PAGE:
Tom Fallows, an e-commerce veteran who has led Google Express since helping found the fast delivery service in late 2012, has left the company to join Uber as it executes out its own plans to become a logistics giant, reports Recode. Google hasn’t yet named a replacement for Fallows.

The Washington Post dissects patent lawyer Ro Khanna‘s failed bid to unseat the Democratic congressman who has represented Silicon Valley since 2000.

Apparently, serial entrepreneur Elon Musk isn’t content with shaking up the automotive and aerospace industries with his companies Tesla and SpaceX. Now he’s looking at ways to make smaller, less-expensive satellites that can deliver Internet access across the globe, according to WSJ sources who say he’s working with Greg Wyler, a satellite-industry veteran and former Google executive.

Jerry Seinfeld joined Facebook recently and he wrote to Mark Zuckerberg on Saturday, “You might really have something here.” The reason for his newfound enthusiasm: After posting a link to the season premiere of his “Comedians in Cars Getting Coffee” web series, it garnered more than 12 million viewers in one day. (Here is that very funny episode, by the way.)

Remember Travis VanderZanden, the former COO of Lyft who left the company in August and joined rival Uber? Well, after Lyft sued him last week, saying he made off with Lyft’s proprietary information, VanderZanden disclosed in court filings that he’d been in discussions with various board members to replace Lyft’s CEO, Logan Green — discussions that Green was not aware of. More here.

Tyler and Cameron Winklevoss say their exchange-traded fund is still under review by the SEC, but that the ETF is “alive and well.” Tyler Winklevoss explained on television last week: “We’re still going through the regulatory process […] Any ETF is a long process to get approved and, in this particular case, we’re dealing with a very innovative product, which is a digital asset which has not been done before.” He added that there has been “no evidence that the ETF [is] going any slower or faster than any other ETF.”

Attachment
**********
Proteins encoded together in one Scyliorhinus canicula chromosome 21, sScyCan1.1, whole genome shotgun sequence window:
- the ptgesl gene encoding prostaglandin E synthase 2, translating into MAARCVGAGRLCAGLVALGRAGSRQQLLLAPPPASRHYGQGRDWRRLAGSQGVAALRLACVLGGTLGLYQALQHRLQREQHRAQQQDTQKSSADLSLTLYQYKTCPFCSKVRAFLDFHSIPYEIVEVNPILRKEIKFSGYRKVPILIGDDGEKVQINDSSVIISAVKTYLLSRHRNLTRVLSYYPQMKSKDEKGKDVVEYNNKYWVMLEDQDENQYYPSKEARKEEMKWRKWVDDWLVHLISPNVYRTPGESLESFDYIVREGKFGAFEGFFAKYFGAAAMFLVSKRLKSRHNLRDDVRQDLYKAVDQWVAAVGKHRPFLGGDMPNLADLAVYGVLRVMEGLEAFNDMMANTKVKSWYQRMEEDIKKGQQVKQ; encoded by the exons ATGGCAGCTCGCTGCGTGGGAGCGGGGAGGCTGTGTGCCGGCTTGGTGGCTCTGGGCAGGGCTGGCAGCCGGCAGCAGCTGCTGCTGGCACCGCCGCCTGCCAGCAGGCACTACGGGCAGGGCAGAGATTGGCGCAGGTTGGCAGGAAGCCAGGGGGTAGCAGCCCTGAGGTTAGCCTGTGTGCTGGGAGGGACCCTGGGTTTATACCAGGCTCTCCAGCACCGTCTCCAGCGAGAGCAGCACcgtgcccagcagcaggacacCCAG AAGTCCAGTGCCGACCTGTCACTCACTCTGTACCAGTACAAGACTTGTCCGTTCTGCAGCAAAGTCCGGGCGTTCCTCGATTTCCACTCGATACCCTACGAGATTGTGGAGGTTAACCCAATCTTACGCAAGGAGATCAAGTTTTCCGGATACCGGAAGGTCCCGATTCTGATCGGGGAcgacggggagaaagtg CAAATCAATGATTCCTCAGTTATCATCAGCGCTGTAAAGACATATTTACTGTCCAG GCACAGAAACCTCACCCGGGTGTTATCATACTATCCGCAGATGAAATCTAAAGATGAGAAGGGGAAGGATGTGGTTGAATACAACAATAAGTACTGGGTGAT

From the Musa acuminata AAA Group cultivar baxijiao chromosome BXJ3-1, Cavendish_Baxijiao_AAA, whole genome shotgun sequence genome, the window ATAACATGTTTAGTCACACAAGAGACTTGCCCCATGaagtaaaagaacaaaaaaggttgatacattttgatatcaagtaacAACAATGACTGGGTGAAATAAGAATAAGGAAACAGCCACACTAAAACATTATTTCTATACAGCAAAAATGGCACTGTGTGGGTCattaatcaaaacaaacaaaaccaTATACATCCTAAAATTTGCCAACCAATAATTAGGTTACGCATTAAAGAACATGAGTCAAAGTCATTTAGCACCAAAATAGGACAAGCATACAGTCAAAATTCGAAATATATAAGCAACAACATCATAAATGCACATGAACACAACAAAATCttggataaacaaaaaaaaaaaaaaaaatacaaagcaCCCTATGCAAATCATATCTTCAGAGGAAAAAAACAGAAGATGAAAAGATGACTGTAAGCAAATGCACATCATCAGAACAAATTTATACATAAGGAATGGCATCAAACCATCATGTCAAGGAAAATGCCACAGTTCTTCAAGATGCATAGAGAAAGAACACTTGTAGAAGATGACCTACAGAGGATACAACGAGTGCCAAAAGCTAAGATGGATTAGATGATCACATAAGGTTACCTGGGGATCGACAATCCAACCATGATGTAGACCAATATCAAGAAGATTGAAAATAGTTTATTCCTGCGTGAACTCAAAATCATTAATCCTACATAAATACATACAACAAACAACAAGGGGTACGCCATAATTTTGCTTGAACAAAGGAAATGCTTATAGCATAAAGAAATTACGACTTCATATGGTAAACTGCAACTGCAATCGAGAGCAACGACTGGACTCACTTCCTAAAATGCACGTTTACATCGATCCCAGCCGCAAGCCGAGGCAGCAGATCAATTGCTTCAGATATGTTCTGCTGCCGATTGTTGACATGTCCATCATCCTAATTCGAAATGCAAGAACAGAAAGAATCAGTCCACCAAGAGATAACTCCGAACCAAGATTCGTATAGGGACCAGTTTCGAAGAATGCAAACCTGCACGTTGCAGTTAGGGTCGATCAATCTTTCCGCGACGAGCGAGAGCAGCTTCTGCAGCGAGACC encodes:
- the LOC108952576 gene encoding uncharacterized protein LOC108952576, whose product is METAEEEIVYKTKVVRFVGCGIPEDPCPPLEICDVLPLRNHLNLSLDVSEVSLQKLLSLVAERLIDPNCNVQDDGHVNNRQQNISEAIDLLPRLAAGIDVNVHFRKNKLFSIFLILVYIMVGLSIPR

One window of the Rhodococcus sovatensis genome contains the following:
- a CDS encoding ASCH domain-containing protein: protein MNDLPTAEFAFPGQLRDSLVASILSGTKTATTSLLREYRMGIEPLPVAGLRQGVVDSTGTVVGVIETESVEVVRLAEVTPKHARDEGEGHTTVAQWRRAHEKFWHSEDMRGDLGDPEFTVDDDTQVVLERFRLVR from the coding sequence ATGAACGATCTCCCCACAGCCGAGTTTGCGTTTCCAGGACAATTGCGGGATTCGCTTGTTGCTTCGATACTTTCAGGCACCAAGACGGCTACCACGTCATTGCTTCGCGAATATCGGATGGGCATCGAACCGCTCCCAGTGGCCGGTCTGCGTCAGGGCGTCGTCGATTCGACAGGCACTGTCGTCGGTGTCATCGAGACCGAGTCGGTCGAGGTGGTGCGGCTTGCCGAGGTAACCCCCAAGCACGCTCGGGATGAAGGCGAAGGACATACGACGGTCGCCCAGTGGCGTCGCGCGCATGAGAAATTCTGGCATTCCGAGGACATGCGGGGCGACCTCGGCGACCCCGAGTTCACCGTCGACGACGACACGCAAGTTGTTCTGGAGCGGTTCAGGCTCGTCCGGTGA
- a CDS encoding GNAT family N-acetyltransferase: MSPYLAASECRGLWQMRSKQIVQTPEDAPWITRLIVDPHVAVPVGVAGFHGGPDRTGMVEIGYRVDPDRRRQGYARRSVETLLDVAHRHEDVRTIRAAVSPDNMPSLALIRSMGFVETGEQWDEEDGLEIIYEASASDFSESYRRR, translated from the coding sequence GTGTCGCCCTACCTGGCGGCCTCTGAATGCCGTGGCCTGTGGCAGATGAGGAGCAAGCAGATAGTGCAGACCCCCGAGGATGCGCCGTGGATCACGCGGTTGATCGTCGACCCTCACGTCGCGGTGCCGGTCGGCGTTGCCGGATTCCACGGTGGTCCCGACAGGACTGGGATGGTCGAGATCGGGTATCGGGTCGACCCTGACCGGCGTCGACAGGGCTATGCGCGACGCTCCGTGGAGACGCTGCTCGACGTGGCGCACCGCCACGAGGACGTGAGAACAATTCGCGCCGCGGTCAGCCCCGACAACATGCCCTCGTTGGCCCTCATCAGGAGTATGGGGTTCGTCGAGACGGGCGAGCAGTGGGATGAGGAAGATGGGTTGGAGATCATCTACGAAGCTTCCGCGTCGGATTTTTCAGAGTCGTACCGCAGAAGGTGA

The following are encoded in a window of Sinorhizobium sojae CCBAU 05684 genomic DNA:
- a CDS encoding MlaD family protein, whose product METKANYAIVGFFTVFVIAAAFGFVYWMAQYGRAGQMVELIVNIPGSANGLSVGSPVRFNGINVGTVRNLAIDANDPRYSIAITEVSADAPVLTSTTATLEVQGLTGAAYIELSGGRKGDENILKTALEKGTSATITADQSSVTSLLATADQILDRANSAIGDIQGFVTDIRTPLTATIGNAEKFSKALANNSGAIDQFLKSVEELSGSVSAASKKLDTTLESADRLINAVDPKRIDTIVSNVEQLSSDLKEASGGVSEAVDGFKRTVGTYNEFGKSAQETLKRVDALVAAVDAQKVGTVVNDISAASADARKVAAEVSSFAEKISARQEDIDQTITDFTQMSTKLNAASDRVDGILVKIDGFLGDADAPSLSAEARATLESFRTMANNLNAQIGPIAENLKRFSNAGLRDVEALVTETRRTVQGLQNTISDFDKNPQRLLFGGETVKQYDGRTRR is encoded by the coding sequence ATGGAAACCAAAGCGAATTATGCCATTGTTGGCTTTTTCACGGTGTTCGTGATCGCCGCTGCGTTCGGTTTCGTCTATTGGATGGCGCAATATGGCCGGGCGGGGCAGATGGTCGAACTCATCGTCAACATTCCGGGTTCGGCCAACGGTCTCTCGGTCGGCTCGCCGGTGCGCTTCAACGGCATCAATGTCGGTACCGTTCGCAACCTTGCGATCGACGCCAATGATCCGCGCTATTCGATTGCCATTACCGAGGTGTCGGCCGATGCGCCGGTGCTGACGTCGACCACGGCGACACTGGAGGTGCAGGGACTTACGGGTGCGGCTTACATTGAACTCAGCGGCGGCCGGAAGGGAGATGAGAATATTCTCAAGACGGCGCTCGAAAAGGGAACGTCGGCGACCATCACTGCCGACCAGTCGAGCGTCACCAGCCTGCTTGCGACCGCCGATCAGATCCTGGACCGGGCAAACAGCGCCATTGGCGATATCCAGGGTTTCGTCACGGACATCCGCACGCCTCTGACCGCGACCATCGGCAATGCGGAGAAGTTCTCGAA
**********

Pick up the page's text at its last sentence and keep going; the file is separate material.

In that live-streamed public Q&A last week, Facebook CEO Mark Zuckerberg talked publicly for the first time about the popular film “The Social Network.” He said that while director David Fincher and writer Aaron Sorkin “went out of their way” to include precise details about some aspects, when it came to the “overarching plot, in terms of why we’re building Facebook to help connect the world, or how we did it, they just kind of made up a bunch of stuff that I found kind of hurtful.” He added: “The thing that I found the most interesting about the movie was that they kind of made up this whole plot line about how I somehow decided to create Facebook to, I think, attract girls.”

Speaking of Mark Zuckerberg and Hollywood, Zuckerberg, along with producer Harvey Weinstein and Digital Sky Technologies investor Yuri Milner, hosted a private screening for the film “The Imitation Game” at a Los Altos, Ca., mansion this past weekend, reports Deadline. Among those invited to the screening of the movie — a biopic about computer scientist and cryptologist Alan Turing — were Facebook COO Sheryl Sandberg, Linkedin’s Reid Hoffman, Google co-founder Sergey Brin, Airbnb’s Nathan Blecharczyk and Theranos founder Elizabeth Holmes.


Job Listings

Starbucks is looking for a senior business analyst. Amazon is, too. Both jobs are in Seattle. Meanwhile, Criteo is looking for a corporate development manager or senior manager. The job is in Palo Alto, Ca.


Essential Reads

Apple has finally made it easy to disable iMessage.

Uber has just brought its controversial vehicle-financing program to India.



Correcting the record: The CIA tweets the “real” Argo story.

Luxury condos, built for doomsday.


Retail Therapy

Cool helmet.

Classy wetsuit.

Laser lapels. Hah, hah. Good one.